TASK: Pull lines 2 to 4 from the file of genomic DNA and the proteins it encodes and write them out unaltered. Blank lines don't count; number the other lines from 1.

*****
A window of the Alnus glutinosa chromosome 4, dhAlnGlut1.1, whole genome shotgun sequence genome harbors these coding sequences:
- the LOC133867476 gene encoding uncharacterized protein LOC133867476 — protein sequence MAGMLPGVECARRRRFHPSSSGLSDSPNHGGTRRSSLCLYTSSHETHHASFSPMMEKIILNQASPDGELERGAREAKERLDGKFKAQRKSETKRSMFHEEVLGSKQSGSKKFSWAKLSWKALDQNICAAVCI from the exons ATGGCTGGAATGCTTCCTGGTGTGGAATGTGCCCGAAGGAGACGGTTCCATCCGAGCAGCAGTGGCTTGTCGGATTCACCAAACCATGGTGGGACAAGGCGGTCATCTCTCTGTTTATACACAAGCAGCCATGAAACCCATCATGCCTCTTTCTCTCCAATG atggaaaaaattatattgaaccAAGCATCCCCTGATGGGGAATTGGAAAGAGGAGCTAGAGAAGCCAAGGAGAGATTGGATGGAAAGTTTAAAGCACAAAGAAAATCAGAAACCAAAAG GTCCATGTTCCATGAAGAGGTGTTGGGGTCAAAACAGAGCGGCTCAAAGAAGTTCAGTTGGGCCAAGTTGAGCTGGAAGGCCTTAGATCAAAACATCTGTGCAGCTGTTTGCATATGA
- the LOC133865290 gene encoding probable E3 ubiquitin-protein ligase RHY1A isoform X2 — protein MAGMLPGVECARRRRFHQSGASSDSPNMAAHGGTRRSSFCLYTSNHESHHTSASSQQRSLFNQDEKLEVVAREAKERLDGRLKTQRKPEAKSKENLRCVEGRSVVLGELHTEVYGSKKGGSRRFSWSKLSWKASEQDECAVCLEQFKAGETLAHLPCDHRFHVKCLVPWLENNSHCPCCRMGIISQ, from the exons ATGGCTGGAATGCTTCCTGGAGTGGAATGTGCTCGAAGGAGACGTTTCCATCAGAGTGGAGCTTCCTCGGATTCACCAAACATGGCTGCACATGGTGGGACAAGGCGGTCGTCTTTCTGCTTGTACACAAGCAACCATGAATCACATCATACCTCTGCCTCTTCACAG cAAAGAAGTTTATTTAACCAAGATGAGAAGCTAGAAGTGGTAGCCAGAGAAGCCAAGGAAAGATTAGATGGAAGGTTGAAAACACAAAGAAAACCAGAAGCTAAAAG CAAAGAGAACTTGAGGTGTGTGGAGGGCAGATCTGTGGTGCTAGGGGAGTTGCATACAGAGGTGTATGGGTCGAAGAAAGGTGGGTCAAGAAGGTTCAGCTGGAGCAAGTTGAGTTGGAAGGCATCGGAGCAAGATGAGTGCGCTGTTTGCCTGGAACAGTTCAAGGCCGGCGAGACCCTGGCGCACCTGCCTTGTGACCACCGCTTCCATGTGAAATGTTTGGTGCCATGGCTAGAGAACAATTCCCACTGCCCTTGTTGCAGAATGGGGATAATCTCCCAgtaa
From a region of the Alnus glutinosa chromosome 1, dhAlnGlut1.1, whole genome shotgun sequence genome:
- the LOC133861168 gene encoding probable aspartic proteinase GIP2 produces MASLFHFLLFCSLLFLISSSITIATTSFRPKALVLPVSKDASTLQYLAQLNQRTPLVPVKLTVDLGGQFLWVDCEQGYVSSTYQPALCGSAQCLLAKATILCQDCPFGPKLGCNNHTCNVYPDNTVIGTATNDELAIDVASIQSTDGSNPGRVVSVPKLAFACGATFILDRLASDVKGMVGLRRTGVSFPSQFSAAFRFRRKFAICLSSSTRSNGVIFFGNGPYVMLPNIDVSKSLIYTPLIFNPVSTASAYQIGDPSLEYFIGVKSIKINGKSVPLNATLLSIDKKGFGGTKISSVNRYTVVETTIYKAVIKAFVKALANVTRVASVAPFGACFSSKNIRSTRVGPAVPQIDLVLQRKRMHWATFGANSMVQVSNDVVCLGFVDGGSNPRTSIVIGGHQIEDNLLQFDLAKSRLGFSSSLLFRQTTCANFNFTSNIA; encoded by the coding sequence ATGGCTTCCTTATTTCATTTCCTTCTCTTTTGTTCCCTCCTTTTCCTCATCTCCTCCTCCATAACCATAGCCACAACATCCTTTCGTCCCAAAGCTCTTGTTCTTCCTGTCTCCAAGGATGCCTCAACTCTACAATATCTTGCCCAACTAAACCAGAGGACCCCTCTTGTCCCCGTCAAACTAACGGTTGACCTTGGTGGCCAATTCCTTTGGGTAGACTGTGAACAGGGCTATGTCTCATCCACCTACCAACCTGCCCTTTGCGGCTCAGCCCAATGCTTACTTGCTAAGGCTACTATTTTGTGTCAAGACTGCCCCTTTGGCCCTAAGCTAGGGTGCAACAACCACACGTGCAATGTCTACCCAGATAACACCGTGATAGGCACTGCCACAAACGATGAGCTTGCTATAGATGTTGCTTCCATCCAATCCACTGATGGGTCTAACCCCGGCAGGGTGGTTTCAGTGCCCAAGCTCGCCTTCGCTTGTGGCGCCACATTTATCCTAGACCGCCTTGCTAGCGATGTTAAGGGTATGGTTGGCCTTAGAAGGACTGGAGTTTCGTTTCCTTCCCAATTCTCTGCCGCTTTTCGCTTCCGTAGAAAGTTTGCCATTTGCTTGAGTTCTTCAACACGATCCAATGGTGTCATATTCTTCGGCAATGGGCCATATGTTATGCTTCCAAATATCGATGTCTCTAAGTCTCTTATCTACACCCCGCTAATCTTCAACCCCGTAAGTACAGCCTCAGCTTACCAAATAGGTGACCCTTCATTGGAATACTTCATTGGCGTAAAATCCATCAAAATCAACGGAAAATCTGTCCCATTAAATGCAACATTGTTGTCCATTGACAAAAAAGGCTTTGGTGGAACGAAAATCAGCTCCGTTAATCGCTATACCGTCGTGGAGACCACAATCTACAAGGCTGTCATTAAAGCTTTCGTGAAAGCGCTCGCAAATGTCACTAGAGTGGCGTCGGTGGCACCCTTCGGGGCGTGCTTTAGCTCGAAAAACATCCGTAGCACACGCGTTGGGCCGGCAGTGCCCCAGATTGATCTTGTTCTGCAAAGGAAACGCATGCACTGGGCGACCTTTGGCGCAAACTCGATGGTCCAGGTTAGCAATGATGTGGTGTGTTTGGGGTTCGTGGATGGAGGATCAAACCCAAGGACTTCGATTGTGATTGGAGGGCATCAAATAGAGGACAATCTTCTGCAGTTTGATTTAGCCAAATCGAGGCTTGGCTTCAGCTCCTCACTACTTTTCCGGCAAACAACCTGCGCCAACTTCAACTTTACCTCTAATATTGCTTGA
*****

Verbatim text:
- the LOC133867476 gene encoding uncharacterized protein LOC133867476 — protein sequence MAGMLPGVECARRRRFHPSSSGLSDSPNHGGTRRSSLCLYTSSHETHHASFSPMMEKIILNQASPDGELERGAREAKERLDGKFKAQRKSETKRSMFHEEVLGSKQSGSKKFSWAKLSWKALDQNICAAVCI from the exons ATGGCTGGAATGCTTCCTGGTGTGGAATGTGCCCGAAGGAGACGGTTCCATCCGAGCAGCAGTGGCTTGTCGGATTCACCAAACCATGGTGGGACAAGGCGGTCATCTCTCTGTTTATACACAAGCAGCCATGAAACCCATCATGCCTCTTTCTCTCCAATG atggaaaaaattatattgaaccAAGCATCCCCTGATGGGGAATTGGAAAGAGGAGCTAGAGAAGCCAAGGAGAGATTGGATGGAAAGTTTAAAGCACAAAGAAAATCAGAAACCAAAAG GTCCATGTTCCATGAAGAGGTGTTGGGGTCAAAACAGAGCGGCTCAAAGAAGTTCAGTTGGGCCAAGTTGAGCTGGAAGGCCTTAGATCAAAACATCTGTGCAGCTGTTTGCATATGA
- the LOC133865290 gene encoding probable E3 ubiquitin-protein ligase RHY1A isoform X2 — protein MAGMLPGVECARRRRFHQSGASSDSPNMAAHGGTRRSSFCLYTSNHESHHTSASSQQRSLFNQDEKLEVVAREAKERLDGRLKTQRKPEAKSKENLRCVEGRSVVLGELHTEVYGSKKGGSRRFSWSKLSWKASEQDECAVCLEQFKAGETLAHLPCDHRFHVKCLVPWLENNSHCPCCRMGIISQ, from the exons ATGGCTGGAATGCTTCCTGGAGTGGAATGTGCTCGAAGGAGACGTTTCCATCAGAGTGGAGCTTCCTCGGATTCACCAAACATGGCTGCACATGGTGGGACAAGGCGGTCGTCTTTCTGCTTGTACACAAGCAACCATGAATCACATCATACCTCTGCCTCTTCACAG cAAAGAAGTTTATTTAACCAAGATGAGAAGCTAGAAGTGGTAGCCAGAGAAGCCAAGGAAAGATTAGATGGAAGGTTGAAAACACAAAGAAAACCAGAAGCTAAAAG CAAAGAGAACTTGAGGTGTGTGGAGGGCAGATCTGTGGTGCTAGGGGAGTTGCATACAGAGGTGTATGGGTCGAAGAAAGGTGGGTCAAGAAGGTTCAGCTGGAGCAAGTTGAGTTGGAAGGCATCGGAGCAAGATGAGTGCGCTGTTTGCCTGGAACAGTTCAAGGCCGGCGAGACCCTGGCGCACCTGCCTTGTGACCACCGCTTCCATGTGAAATGTTTGGTGCCATGGCTAGAGAACAATTCCCACTGCCCTTGTTGCAGAATGGGGATAATCTCCCAgtaa
From a region of the Alnus glutinosa chromosome 1, dhAlnGlut1.1, whole genome shotgun sequence genome: